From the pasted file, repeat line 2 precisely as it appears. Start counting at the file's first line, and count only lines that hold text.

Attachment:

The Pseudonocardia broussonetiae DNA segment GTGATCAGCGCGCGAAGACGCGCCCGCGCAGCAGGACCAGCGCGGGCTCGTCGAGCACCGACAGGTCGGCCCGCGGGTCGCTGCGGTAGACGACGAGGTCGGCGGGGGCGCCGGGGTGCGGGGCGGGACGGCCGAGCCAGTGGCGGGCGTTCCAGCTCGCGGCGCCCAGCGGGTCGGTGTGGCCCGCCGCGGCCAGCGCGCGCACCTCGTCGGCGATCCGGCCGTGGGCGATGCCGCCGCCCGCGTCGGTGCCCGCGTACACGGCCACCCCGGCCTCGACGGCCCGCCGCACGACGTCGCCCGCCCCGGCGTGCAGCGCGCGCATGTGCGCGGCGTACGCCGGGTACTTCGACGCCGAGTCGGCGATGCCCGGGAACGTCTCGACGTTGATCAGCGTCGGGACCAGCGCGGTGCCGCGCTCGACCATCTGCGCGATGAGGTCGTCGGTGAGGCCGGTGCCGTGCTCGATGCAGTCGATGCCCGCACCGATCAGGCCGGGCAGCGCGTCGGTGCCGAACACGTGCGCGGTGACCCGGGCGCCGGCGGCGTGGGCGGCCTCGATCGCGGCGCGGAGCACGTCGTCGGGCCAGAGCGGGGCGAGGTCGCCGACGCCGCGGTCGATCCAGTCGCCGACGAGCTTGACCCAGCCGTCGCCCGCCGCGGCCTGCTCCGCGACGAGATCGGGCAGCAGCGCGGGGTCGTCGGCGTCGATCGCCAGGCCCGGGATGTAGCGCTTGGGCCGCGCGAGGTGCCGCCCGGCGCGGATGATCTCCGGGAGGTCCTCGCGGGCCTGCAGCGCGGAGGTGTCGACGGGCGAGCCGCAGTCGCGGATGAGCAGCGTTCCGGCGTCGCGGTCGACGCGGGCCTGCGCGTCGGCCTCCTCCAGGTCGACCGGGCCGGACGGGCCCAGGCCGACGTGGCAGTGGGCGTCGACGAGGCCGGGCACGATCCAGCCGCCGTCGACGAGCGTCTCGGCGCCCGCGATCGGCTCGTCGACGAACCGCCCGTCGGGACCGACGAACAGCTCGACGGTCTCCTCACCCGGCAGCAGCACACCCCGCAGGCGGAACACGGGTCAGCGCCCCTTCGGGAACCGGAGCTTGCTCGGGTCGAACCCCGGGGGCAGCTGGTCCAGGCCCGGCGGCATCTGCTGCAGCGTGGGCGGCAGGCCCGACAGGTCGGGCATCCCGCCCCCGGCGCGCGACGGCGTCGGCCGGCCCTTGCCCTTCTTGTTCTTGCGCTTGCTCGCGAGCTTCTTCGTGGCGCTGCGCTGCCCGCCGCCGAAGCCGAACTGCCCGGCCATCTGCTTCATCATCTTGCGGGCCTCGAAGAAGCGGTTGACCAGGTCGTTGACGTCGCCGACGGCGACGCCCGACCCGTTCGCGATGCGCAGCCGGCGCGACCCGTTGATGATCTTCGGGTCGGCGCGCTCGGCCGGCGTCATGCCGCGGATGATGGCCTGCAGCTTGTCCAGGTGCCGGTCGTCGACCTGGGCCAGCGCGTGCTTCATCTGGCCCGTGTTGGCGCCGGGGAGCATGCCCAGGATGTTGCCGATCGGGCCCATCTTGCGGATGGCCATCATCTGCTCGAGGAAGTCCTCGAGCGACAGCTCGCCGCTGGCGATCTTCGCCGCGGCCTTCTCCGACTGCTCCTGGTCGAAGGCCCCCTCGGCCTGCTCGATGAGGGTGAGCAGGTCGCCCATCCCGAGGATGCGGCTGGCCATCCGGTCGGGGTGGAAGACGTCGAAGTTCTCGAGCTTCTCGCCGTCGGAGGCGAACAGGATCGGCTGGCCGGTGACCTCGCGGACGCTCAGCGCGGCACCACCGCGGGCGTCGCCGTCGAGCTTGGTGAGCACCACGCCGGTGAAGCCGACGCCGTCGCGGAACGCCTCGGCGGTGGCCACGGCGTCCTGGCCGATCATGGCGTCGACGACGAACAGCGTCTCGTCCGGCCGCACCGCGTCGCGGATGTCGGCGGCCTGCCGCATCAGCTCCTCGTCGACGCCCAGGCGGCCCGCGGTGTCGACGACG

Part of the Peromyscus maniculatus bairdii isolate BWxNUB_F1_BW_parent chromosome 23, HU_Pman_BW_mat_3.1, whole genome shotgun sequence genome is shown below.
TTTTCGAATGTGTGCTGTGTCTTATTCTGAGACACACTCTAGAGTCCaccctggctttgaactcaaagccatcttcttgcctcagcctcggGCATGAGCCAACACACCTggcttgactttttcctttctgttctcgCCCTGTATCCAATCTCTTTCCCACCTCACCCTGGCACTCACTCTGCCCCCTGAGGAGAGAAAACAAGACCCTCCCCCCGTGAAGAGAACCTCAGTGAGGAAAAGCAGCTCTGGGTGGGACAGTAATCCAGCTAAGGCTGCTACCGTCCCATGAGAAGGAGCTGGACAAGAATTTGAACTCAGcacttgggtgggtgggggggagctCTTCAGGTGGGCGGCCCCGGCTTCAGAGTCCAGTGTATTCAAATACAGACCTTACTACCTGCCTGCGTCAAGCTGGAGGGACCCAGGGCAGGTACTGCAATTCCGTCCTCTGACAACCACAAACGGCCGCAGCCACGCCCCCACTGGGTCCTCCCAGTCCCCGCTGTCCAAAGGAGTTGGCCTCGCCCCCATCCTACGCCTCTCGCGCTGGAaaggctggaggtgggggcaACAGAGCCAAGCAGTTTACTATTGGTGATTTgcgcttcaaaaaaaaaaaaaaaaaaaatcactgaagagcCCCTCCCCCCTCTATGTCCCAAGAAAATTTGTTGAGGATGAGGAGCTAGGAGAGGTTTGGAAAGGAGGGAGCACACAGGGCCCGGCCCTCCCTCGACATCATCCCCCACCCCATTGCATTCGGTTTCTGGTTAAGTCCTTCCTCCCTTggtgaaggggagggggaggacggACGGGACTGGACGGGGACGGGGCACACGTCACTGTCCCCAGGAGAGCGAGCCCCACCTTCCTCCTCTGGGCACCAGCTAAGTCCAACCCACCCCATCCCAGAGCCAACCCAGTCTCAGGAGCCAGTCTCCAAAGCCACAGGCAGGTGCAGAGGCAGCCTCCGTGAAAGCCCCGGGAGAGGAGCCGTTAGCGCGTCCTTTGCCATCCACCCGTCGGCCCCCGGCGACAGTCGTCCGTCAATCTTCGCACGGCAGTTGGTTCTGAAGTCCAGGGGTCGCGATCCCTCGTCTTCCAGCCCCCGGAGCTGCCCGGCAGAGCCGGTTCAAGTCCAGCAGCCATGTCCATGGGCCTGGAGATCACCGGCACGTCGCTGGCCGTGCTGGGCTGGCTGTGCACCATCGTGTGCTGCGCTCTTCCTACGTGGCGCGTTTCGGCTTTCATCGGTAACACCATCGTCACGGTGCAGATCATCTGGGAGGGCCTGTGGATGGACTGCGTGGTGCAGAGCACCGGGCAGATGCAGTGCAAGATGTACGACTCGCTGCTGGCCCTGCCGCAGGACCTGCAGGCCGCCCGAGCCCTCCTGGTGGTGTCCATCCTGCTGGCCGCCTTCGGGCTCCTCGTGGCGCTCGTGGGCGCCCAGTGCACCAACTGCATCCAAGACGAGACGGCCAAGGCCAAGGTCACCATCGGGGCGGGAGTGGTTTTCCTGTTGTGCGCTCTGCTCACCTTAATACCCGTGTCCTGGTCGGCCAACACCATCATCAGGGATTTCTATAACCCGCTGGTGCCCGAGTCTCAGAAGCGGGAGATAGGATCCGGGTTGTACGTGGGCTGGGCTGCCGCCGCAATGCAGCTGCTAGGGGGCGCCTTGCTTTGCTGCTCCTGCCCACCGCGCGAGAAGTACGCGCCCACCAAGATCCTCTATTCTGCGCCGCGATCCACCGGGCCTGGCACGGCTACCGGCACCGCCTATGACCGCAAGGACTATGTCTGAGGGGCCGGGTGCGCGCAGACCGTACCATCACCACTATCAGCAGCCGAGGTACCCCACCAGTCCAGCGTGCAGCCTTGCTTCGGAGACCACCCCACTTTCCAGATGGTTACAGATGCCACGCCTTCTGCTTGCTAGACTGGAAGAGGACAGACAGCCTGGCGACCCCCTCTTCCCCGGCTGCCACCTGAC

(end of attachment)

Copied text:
Part of the Peromyscus maniculatus bairdii isolate BWxNUB_F1_BW_parent chromosome 23, HU_Pman_BW_mat_3.1, whole genome shotgun sequence genome is shown below.